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Eclipse Plugins Exposed, Part 3: Customizing a Wizard

by Emmanuel Proulx
07/27/2005

A while ago, I had a tiny portable electronic address book. I took it for granted until the day it stopped working. The salesperson who sold it to me couldn't retrieve my contacts, but offered to replace it. That day I learned that data is important. This shiny gizmo was worth nothing compared to the bits stored on it.

In part one of this series, we introduced Eclipse's plugin development environment and developed a simple plugin. In part two, we added a toolbar button, a menu item, and dialogs. The result was a shiny gizmo that didn't do much for us. It simply displayed sample text using a font. Now we need to make it manage actual data. We will massage the plugin so that it does what we need it to do. This article discusses editor documents and shows how to customize a wizard.

Invokatron Story

But first, let's elaborate on Invokatron itself. As discussed in the previous articles, Invokatron is an graphical tool that generates Java code. You can code up a class' methods simply by dragging and dropping. The dragged-in method is "invoked" by the edited method; thus, the name of the plugin. We will let the data drive the design of our application. In a later article, we're going to develop this GUI. For now, all we need to do is to figure out the important data our plugin will input and store. This is often referred to as the model of the application. Here are the things we'll need to worry about when designing our system:

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  • What specific pieces of data need to be saved?
  • What will be the in-memory representation of this data? A POJO, a JavaBean, an EJB?
  • What will be the persisted format of this data? A database table, an XML file, a properties file, a serialized binary file?
  • What are the different ways the data can be entered? The New File wizard or some other wizard, using a pop-up dialog, graphically using an editor, typing in a text editor, in a document properties page?

These decisions have to be resolved before we go on. There is no right answer that is good for all projects; it all depends on your needs. In our case, I made arbitrary, questionable decisions as follows:

  • A Java class contains a class name, a package, a superclass, and implemented interfaces. Let's start with these, and add some more data in a later article.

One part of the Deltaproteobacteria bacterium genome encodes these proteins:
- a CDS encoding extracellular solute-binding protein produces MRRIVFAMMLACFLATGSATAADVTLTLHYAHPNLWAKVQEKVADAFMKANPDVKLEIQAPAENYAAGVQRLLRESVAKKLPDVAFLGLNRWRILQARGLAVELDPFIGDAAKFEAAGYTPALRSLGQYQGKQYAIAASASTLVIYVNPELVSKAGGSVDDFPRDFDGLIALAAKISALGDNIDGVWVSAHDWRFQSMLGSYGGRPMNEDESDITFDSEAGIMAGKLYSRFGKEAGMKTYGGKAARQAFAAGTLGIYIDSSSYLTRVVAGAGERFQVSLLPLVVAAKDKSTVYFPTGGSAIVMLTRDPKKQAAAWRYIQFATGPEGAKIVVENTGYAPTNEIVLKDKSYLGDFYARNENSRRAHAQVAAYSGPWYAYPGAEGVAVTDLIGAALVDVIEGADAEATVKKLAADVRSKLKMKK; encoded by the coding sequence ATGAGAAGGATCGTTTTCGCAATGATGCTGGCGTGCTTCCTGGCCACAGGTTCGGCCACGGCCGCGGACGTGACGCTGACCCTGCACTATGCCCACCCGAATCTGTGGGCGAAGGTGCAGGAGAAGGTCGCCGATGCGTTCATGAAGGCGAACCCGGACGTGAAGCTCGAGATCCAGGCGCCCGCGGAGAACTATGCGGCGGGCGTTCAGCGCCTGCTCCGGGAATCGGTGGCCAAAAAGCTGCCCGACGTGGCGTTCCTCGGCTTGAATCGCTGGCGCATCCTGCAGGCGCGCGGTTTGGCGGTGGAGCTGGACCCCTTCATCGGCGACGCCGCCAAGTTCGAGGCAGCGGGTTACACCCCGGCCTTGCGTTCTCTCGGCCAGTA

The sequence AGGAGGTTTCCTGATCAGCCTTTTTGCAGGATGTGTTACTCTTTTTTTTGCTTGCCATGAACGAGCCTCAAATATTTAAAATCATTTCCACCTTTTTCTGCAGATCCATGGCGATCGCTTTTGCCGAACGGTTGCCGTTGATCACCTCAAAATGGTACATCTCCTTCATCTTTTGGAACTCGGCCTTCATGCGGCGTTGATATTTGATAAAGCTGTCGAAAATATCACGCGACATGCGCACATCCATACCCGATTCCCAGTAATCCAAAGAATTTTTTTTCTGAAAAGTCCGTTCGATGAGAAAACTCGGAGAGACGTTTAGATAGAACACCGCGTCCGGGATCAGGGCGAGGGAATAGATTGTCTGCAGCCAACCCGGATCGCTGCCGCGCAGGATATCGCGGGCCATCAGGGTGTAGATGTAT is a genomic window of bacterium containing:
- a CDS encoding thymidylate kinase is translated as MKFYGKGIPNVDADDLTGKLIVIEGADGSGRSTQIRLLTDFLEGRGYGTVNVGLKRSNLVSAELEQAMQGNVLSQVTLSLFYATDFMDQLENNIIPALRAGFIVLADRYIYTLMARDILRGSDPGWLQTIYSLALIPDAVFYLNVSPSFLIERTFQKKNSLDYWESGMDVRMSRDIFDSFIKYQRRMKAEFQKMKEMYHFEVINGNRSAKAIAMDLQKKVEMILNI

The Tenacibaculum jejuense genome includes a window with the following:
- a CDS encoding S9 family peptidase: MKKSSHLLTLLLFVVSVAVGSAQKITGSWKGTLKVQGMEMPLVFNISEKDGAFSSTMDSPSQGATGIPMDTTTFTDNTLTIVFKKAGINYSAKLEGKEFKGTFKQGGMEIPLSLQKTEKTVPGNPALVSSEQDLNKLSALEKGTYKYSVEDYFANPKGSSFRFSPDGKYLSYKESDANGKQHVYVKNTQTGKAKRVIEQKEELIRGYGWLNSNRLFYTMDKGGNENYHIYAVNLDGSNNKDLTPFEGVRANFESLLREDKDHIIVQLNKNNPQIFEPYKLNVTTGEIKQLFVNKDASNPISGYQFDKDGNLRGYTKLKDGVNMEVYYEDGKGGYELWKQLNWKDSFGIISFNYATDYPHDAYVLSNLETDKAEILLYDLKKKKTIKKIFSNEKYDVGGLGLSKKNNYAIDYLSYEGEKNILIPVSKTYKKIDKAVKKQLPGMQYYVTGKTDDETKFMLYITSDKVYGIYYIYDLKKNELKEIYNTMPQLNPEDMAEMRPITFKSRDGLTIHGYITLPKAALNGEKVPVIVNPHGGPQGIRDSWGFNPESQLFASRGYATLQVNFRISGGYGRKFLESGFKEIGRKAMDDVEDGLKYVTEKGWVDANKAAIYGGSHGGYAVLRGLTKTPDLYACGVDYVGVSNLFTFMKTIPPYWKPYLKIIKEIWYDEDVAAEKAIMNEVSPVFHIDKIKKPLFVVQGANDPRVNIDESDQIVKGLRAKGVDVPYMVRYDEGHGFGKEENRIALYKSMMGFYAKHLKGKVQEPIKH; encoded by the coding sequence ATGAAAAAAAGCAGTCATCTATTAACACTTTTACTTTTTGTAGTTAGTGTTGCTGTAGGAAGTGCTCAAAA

• I will represent the data as a class extending the Properties class. This constitutes the "document class" of our editor.
  • The format I will use is a properties file that is very easy to parse with the Properties class.
  • I will ask for the data initially in the New File wizard, and then I will let the user change the data in the Properties window or in a text editor. This step will be done in the next article.

Document Class

The next step is to write the document class. Create a new package named invokatron.model, and a new class named InvokatronDocument. Here's the first shot at our document class:

public class InvokatronDocument
        extends Properties
{
    public static final String PACKAGE = "package";
    public static final String SUPERCLASS = "superclass";
    public static final String INTERFACES = "interfaces";
}

Using the Properties class allows for simple parsing and saving of our data. The getter and setter methods are not necessary, but you could add them if you want to. This class is not finished; we will add the interfaces that Eclipse requires later on.

With this class, getting a property is as simple as:

String package =
    document.getProperty(InvokatronDocument.PACKAGE);

Customizing a Wizard

Have a look at our wizard as it was in the previous article (get the source code if you don't have it already). Remember, you can access it by clicking on the toolbar button or menu item we added. Here it is in figure 1:

Old Wizard

Figure 1. Old wizard

It has only one page, with no graphic in the upper-right corner. We'd like to enter more information and have a nice graphic. In other words, we'd like to customize this wizard.

Let's dissect our wizard. Open the file InvokatronWizard.java. Notice how this class extends Wizard and implements INewWizard. These have many methods you should know about. To customize the wizard, we simply invoke or override some of these methods. Here are a few important ones:

Pages: 1, 2, 3, 4, 5, 6

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